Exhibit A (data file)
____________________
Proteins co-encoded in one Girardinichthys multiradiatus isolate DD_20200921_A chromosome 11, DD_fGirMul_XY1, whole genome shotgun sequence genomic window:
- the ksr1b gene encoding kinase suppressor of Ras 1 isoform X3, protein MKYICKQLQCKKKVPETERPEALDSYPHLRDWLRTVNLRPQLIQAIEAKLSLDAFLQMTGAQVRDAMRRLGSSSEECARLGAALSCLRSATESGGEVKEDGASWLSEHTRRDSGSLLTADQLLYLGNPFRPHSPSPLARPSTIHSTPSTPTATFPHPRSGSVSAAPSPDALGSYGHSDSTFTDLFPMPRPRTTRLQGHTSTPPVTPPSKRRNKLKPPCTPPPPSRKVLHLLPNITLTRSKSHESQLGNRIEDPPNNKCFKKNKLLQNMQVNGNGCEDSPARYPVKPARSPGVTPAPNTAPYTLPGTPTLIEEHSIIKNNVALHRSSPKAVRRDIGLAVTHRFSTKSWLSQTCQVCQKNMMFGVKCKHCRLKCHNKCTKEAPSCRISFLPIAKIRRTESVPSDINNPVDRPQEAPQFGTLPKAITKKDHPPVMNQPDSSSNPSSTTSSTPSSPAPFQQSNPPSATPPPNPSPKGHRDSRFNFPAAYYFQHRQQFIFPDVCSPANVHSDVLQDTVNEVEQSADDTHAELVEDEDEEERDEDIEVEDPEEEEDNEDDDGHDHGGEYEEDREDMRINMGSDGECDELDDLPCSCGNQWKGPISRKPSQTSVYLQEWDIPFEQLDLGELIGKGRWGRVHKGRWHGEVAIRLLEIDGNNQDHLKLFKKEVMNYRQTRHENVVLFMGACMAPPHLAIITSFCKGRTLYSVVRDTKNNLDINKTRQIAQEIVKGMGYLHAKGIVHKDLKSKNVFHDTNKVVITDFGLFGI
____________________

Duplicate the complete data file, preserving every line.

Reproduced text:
Proteins co-encoded in one Girardinichthys multiradiatus isolate DD_20200921_A chromosome 11, DD_fGirMul_XY1, whole genome shotgun sequence genomic window:
- the ksr1b gene encoding kinase suppressor of Ras 1 isoform X3, protein MKYICKQLQCKKKVPETERPEALDSYPHLRDWLRTVNLRPQLIQAIEAKLSLDAFLQMTGAQVRDAMRRLGSSSEECARLGAALSCLRSATESGGEVKEDGASWLSEHTRRDSGSLLTADQLLYLGNPFRPHSPSPLARPSTIHSTPSTPTATFPHPRSGSVSAAPSPDALGSYGHSDSTFTDLFPMPRPRTTRLQGHTSTPPVTPPSKRRNKLKPPCTPPPPSRKVLHLLPNITLTRSKSHESQLGNRIEDPPNNKCFKKNKLLQNMQVNGNGCEDSPARYPVKPARSPGVTPAPNTAPYTLPGTPTLIEEHSIIKNNVALHRSSPKAVRRDIGLAVTHRFSTKSWLSQTCQVCQKNMMFGVKCKHCRLKCHNKCTKEAPSCRISFLPIAKIRRTESVPSDINNPVDRPQEAPQFGTLPKAITKKDHPPVMNQPDSSSNPSSTTSSTPSSPAPFQQSNPPSATPPPNPSPKGHRDSRFNFPAAYYFQHRQQFIFPDVCSPANVHSDVLQDTVNEVEQSADDTHAELVEDEDEEERDEDIEVEDPEEEEDNEDDDGHDHGGEYEEDREDMRINMGSDGECDELDDLPCSCGNQWKGPISRKPSQTSVYLQEWDIPFEQLDLGELIGKGRWGRVHKGRWHGEVAIRLLEIDGNNQDHLKLFKKEVMNYRQTRHENVVLFMGACMAPPHLAIITSFCKGRTLYSVVRDTKNNLDINKTRQIAQEIVKGMGYLHAKGIVHKDLKSKNVFHDTNKVVITDFGLFGI